Right around 3:45 pm, desperation grabs hold and I reach for a previously untried magic trick, and in magic, I think the rule is untried or unpractised=pathetic. My efforts to capture the street corner version of the disappearing-ball-under-the-cup trick should get some nod for creativity, and therefore gain a little credence – like using the candy given away by the exhibit next to us* instead of a ball. And I am forced to unfold the complicated maneuverings required for this trick with three seriously dinky brown plastic cups. Shockingly, I lack street corner magician speed, so I sneak a second candy in under another cup to compensate. Yes, I do say, "Hey Rita, look at that!" with a point, and sneak it under when she isn't looking. I don't think she's entirely fooled. But she humours me by laughing as I pretend to switch the candy from one cup to the other with funny noises and ridiculous gesturing.
*Let me clarify “candy.” It’s a loose term, isn’t it? In this case, I have on previous occasions had two candy options offered up for my selection by my neighbors, one booth over: one was described as “yin” and the other “yang,” and I think this was meant to communicate that one was sweet and one savory. And they are actually dates. Have you ever tried a savory date? It actually isn't that bad, just unexpected, and I can't keep it in my mouth for too long. Powerful, those savory dates. But aside the dates, their exhibit and programme is fabulous. The organization, based in South Africa, brailles the Qur-an and produces primers to promote Arabic Braille literacy within the Muslim community. If you're curious: Madrassa An-Noor For the Blind at http://www.mnblind.org/organization. The director kindly gave UCC a soft copy of the Qur-an to emboss and an audio book version.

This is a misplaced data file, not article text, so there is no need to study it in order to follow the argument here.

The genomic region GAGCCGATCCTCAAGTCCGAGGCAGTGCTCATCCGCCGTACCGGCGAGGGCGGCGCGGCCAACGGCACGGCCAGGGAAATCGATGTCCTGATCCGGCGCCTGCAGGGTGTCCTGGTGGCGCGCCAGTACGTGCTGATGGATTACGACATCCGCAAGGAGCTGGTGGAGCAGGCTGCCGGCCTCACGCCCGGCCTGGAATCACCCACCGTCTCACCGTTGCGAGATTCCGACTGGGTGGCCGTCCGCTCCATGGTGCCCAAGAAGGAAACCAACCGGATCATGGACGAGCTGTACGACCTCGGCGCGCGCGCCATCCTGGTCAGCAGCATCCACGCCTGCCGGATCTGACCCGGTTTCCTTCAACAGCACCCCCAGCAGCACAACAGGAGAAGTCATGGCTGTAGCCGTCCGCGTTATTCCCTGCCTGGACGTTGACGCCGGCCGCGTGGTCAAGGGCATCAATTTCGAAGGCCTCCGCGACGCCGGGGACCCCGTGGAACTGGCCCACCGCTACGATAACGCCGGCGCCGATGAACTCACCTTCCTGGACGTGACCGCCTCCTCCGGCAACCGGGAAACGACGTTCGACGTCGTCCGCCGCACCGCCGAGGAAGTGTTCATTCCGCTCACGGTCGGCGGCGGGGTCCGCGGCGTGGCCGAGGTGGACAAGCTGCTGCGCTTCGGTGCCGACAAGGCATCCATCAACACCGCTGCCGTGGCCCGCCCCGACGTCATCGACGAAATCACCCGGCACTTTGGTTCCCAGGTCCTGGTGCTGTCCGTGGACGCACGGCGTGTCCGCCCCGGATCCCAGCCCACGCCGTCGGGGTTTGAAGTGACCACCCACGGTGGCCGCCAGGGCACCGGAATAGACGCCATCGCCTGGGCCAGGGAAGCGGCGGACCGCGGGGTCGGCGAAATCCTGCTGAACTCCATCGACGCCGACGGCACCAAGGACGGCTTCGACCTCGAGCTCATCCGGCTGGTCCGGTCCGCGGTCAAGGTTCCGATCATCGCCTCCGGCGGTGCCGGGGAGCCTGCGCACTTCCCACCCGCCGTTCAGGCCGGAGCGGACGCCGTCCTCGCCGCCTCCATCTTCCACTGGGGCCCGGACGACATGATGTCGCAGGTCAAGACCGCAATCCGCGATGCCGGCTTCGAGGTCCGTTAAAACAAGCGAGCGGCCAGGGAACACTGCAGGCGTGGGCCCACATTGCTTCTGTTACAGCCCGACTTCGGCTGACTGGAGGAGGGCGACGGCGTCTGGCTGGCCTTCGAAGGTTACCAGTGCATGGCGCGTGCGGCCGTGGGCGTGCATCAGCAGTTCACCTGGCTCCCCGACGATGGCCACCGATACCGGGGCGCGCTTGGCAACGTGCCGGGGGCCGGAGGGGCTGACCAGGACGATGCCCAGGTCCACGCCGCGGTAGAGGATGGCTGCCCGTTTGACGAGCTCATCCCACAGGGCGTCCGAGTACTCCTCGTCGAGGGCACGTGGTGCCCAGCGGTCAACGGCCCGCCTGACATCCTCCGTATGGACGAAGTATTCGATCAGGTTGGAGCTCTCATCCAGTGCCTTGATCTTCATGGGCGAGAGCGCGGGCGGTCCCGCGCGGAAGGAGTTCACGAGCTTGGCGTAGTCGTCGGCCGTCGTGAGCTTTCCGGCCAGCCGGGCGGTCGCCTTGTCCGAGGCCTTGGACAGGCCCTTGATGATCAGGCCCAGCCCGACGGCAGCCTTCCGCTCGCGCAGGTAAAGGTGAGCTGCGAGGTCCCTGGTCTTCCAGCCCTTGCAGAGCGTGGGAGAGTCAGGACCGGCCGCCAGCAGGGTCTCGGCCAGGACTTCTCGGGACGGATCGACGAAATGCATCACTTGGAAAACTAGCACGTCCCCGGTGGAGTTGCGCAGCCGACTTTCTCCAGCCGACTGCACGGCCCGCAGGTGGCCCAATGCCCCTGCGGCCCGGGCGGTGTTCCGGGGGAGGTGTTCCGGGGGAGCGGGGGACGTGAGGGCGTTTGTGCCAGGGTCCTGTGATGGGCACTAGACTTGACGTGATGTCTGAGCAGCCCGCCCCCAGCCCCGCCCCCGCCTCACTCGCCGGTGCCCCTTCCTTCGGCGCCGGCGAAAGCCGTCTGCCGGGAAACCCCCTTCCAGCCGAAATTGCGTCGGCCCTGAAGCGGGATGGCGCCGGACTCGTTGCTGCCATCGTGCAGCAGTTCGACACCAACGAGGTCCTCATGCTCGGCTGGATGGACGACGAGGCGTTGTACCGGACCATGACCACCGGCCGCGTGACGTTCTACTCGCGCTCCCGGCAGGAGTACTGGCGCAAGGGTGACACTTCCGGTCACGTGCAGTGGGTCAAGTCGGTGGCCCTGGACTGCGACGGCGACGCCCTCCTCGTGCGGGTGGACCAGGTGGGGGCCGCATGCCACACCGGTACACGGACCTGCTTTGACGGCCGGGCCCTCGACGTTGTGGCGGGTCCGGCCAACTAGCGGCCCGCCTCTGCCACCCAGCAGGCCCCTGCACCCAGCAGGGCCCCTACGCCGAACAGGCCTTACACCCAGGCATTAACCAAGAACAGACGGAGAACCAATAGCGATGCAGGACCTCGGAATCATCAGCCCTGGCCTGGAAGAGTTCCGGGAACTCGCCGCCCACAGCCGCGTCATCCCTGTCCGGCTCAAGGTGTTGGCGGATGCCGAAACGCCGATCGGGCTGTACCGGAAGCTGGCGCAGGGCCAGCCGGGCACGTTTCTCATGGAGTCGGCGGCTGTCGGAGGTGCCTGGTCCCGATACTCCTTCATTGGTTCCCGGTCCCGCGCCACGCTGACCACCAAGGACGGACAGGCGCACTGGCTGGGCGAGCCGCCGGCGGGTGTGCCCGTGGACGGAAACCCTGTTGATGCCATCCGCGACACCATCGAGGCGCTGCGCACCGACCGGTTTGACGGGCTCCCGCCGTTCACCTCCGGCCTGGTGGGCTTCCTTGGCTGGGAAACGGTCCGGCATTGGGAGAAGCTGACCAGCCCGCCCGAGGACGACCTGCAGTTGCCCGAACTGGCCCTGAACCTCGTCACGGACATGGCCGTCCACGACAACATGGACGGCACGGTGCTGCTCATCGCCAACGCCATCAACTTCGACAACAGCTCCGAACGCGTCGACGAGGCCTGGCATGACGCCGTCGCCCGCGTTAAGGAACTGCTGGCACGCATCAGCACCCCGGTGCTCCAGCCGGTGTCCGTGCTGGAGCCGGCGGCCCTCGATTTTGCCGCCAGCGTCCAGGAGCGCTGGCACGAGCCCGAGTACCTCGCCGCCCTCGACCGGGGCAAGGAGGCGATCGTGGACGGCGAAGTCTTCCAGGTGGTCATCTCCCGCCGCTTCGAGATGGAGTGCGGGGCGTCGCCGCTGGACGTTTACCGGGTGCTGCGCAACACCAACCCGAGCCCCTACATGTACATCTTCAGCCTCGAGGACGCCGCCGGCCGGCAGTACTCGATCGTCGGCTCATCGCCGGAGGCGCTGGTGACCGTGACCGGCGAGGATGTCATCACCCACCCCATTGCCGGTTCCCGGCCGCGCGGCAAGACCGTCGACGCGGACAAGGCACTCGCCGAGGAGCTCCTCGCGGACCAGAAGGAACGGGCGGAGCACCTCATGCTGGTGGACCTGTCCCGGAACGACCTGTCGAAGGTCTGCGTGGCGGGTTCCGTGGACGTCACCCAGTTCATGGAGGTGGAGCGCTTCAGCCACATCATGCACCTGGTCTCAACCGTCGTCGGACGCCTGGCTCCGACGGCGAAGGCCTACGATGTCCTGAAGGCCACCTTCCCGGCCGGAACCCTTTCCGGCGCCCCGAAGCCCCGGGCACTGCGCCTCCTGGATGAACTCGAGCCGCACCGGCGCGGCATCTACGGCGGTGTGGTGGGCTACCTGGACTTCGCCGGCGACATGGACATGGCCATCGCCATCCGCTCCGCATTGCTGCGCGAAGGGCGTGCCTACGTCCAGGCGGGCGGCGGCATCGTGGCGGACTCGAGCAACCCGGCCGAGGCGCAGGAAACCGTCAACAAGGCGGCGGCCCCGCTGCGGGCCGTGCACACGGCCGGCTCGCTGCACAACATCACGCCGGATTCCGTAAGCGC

It’s 4:30 pm. The late afternoon entertainment has arrived, and all week will feature music or dancing from groups of persons with disabilities. A musician arrives and takes his place almost directly opposite where Rita and I are sitting. He plays traditional West African instruments, and he and his instruments draw the first few participants who snuck out of conference hall early. I hear something then that I will probably never hear again: “Guantanamera,” plucked out on an instrument I (sadly) don’t know the name of. The musician doesn’t sing, but the song captivates two lovely women, one from Ghana and one from Zimbabwe, who have to stop and sing along. No one knows the words aside from the chorus, and really just the one main word of the chorus, although it is clearly internationally appreciated, but that’s ok. It’s lovely. And Rita is fascinated.
About an hour later, the only other American present at the Forum (strangely, a Californian relocated to Norway) invites my friends and I out for hamburgers, beer, and sparklers (the hotel staff kindly left them in his mailbox to enjoy). Can't pass that up, doesn't matter who you are. We gather at the Afia Beach House, a posh out of the way spot where you can hear the ocean pounding loudly against the sand in the dark, where hamburgers are way too expensive but I get one anyway (16 GH!! Imagine.). My relocated Californian friend passes sparklers around the restaurant, and we use the candles set out on the middle of the table so they all ignite at roughly the same time. Sparklers are the first “fireworks” I ever knew, and I can remember standing in my backyard, trying to write my name in the air with what seemed like a magic wand. Well, this was different. But certainly memorable. My friends and I say goodnight and go home in an overpriced taxi. And what will life will bring around next year, 4 July? Probably not Guantanamera, but surely just as interesting.